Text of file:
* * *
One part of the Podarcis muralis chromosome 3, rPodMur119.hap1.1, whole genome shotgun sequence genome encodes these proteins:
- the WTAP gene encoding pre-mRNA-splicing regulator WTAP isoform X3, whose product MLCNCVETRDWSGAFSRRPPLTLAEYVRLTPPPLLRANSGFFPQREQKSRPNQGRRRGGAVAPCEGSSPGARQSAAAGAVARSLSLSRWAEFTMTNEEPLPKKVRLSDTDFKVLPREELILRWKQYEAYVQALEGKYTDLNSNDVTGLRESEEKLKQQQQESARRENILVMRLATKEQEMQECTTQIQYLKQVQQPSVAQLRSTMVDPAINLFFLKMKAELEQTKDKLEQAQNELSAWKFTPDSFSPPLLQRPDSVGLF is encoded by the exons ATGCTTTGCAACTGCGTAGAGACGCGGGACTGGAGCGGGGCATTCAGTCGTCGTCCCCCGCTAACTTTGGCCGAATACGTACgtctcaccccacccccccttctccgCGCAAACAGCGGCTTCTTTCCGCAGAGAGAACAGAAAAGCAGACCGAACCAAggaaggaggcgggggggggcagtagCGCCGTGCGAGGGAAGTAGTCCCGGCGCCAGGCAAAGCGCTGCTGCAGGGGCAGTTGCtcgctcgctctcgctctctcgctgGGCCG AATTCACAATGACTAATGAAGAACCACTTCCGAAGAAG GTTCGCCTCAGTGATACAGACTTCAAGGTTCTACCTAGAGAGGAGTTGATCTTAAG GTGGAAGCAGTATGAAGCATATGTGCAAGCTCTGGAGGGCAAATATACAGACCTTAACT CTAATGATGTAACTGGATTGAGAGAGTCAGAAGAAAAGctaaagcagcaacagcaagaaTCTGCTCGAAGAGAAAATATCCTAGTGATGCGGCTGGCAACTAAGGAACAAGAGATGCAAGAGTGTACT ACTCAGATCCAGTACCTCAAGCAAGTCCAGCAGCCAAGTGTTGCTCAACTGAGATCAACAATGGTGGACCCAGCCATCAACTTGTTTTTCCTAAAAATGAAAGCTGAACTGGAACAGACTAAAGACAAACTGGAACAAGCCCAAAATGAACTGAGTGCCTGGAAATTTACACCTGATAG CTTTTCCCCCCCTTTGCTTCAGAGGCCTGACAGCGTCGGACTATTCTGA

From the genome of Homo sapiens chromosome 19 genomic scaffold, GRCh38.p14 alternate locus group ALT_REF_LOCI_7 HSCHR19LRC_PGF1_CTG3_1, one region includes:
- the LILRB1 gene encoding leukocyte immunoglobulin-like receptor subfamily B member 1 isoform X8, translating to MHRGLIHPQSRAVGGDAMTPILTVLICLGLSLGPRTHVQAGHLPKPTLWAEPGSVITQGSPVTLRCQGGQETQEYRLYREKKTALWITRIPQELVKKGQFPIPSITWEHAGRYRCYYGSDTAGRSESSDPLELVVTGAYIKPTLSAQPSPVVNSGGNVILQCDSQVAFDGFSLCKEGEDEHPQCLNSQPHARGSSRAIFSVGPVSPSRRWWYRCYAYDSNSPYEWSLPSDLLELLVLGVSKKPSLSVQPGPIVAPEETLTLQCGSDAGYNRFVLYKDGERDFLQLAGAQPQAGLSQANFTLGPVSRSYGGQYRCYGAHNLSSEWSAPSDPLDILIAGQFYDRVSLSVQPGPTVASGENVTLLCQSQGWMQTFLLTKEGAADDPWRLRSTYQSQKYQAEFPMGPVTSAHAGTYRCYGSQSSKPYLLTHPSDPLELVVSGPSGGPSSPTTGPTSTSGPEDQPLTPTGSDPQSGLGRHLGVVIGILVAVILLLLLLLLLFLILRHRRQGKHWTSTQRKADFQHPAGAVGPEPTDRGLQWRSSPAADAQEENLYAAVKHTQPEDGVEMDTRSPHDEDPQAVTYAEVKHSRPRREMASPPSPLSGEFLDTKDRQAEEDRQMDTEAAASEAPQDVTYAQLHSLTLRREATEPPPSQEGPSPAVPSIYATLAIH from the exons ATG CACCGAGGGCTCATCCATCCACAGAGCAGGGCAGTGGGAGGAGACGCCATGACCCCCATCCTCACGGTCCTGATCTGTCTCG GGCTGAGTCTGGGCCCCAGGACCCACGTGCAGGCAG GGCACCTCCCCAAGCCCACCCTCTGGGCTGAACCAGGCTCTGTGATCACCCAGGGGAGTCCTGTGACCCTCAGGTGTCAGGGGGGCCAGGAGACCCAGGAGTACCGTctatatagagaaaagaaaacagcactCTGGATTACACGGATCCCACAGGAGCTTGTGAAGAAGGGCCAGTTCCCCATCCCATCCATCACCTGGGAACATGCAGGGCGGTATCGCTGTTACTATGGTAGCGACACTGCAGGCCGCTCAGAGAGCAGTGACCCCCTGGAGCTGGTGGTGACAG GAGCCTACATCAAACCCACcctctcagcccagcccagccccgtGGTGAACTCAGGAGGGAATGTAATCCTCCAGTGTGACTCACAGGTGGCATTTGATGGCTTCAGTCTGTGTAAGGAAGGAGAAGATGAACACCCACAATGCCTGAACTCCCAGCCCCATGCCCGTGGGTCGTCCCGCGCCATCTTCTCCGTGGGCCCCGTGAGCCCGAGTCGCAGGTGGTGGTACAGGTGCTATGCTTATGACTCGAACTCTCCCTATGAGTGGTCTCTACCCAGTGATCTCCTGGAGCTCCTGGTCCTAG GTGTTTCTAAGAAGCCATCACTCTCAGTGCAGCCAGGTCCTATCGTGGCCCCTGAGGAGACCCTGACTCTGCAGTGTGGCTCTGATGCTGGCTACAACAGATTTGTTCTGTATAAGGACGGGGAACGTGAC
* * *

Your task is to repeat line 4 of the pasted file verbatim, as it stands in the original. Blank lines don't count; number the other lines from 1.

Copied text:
- the LILRB1 gene encoding leukocyte immunoglobulin-like receptor subfamily B member 1 isoform X8, translating to MHRGLIHPQSRAVGGDAMTPILTVLICLGLSLGPRTHVQAGHLPKPTLWAEPGSVITQGSPVTLRCQGGQETQEYRLYREKKTALWITRIPQELVKKGQFPIPSITWEHAGRYRCYYGSDTAGRSESSDPLELVVTGAYIKPTLSAQPSPVVNSGGNVILQCDSQVAFDGFSLCKEGEDEHPQCLNSQPHARGSSRAIFSVGPVSPSRRWWYRCYAYDSNSPYEWSLPSDLLELLVLGVSKKPSLSVQPGPIVAPEETLTLQCGSDAGYNRFVLYKDGERDFLQLAGAQPQAGLSQANFTLGPVSRSYGGQYRCYGAHNLSSEWSAPSDPLDILIAGQFYDRVSLSVQPGPTVASGENVTLLCQSQGWMQTFLLTKEGAADDPWRLRSTYQSQKYQAEFPMGPVTSAHAGTYRCYGSQSSKPYLLTHPSDPLELVVSGPSGGPSSPTTGPTSTSGPEDQPLTPTGSDPQSGLGRHLGVVIGILVAVILLLLLLLLLFLILRHRRQGKHWTSTQRKADFQHPAGAVGPEPTDRGLQWRSSPAADAQEENLYAAVKHTQPEDGVEMDTRSPHDEDPQAVTYAEVKHSRPRREMASPPSPLSGEFLDTKDRQAEEDRQMDTEAAASEAPQDVTYAQLHSLTLRREATEPPPSQEGPSPAVPSIYATLAIH from the exons ATG CACCGAGGGCTCATCCATCCACAGAGCAGGGCAGTGGGAGGAGACGCCATGACCCCCATCCTCACGGTCCTGATCTGTCTCG GGCTGAGTCTGGGCCCCAGGACCCACGTGCAGGCAG GGCACCTCCCCAAGCCCACCCTCTGGGCTGAACCAGGCTCTGTGATCACCCAGGGGAGTCCTGTGACCCTCAGGTGTCAGGGGGGCCAGGAGACCCAGGAGTACCGTctatatagagaaaagaaaacagcactCTGGATTACACGGATCCCACAGGAGCTTGTGAAGAAGGGCCAGTTCCCCATCCCATCCATCACCTGGGAACATGCAGGGCGGTATCGCTGTTACTATGGTAGCGACACTGCAGGCCGCTCAGAGAGCAGTGACCCCCTGGAGCTGGTGGTGACAG GAGCCTACATCAAACCCACcctctcagcccagcccagccccgtGGTGAACTCAGGAGGGAATGTAATCCTCCAGTGTGACTCACAGGTGGCATTTGATGGCTTCAGTCTGTGTAAGGAAGGAGAAGATGAACACCCACAATGCCTGAACTCCCAGCCCCATGCCCGTGGGTCGTCCCGCGCCATCTTCTCCGTGGGCCCCGTGAGCCCGAGTCGCAGGTGGTGGTACAGGTGCTATGCTTATGACTCGAACTCTCCCTATGAGTGGTCTCTACCCAGTGATCTCCTGGAGCTCCTGGTCCTAG GTGTTTCTAAGAAGCCATCACTCTCAGTGCAGCCAGGTCCTATCGTGGCCCCTGAGGAGACCCTGACTCTGCAGTGTGGCTCTGATGCTGGCTACAACAGATTTGTTCTGTATAAGGACGGGGAACGTGAC